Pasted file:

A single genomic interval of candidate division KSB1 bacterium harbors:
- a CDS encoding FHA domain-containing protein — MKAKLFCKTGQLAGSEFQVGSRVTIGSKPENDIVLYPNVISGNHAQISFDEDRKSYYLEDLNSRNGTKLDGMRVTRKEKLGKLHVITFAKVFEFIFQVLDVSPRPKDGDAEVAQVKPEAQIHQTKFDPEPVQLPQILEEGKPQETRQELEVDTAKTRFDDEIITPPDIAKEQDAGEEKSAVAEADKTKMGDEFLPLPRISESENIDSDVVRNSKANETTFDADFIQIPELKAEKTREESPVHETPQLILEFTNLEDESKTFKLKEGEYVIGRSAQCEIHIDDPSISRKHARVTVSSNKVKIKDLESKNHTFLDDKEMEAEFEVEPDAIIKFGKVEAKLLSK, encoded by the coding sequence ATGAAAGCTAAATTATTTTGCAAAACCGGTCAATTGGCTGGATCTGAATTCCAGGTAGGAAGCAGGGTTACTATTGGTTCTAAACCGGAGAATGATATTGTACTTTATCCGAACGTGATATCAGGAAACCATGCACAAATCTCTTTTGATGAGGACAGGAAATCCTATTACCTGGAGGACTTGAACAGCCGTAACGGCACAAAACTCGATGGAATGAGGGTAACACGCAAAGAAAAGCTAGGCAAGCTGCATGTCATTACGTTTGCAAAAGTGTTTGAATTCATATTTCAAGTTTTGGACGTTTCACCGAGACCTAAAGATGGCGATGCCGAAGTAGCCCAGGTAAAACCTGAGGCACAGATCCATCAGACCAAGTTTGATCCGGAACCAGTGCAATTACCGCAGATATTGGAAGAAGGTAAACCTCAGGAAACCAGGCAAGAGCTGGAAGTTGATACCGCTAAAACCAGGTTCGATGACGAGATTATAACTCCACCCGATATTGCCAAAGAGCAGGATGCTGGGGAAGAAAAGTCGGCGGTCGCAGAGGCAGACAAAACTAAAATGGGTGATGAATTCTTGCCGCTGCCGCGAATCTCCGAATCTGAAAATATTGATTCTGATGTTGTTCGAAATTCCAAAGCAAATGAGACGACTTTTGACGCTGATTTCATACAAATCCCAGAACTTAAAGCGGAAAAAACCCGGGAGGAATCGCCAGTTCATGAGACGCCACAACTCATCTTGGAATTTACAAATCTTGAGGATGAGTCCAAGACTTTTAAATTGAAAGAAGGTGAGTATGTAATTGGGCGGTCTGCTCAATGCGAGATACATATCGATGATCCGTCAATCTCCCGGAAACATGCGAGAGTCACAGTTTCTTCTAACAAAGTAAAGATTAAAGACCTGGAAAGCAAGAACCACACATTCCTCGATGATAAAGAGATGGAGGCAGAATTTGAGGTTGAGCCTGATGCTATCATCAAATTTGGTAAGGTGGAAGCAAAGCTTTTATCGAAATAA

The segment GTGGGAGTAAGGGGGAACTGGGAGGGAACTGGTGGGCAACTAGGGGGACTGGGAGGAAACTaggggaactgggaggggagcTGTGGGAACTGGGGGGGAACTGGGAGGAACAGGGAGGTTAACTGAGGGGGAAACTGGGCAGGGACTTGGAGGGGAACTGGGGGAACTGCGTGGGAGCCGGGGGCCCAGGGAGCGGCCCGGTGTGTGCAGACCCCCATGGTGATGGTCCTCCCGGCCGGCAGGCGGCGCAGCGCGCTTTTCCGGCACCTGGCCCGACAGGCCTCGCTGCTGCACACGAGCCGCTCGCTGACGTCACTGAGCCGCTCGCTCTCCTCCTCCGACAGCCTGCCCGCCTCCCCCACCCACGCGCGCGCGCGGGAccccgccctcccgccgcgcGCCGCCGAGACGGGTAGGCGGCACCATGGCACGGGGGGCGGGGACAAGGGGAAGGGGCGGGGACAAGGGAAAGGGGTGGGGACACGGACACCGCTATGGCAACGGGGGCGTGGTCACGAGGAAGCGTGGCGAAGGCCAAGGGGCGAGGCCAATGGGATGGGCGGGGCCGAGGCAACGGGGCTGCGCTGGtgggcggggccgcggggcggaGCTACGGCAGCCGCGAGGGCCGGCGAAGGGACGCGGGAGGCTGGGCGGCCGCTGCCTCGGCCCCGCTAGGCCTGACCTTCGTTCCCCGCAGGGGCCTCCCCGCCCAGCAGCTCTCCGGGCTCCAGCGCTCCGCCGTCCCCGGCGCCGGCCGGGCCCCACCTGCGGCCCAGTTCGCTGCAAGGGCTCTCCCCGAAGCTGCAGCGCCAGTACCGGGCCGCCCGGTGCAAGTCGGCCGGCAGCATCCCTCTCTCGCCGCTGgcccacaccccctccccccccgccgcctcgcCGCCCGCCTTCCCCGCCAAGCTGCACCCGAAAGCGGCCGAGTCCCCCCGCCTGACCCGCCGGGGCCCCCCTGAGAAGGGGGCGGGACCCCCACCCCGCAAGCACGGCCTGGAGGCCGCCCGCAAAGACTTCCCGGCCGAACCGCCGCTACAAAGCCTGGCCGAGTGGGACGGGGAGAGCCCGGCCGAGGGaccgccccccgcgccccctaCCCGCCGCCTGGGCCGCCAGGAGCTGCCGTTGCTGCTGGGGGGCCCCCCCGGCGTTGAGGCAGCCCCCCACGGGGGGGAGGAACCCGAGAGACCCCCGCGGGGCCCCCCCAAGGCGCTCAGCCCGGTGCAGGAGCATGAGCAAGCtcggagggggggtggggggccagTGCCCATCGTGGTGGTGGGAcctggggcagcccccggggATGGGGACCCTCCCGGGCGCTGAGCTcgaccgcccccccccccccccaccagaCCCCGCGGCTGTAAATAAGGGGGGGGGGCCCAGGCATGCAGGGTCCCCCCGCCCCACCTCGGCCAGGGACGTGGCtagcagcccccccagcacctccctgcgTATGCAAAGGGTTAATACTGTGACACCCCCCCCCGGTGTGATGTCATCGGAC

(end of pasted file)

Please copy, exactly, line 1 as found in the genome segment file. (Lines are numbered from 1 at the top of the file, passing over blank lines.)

A single genomic interval of candidate division KSB1 bacterium harbors: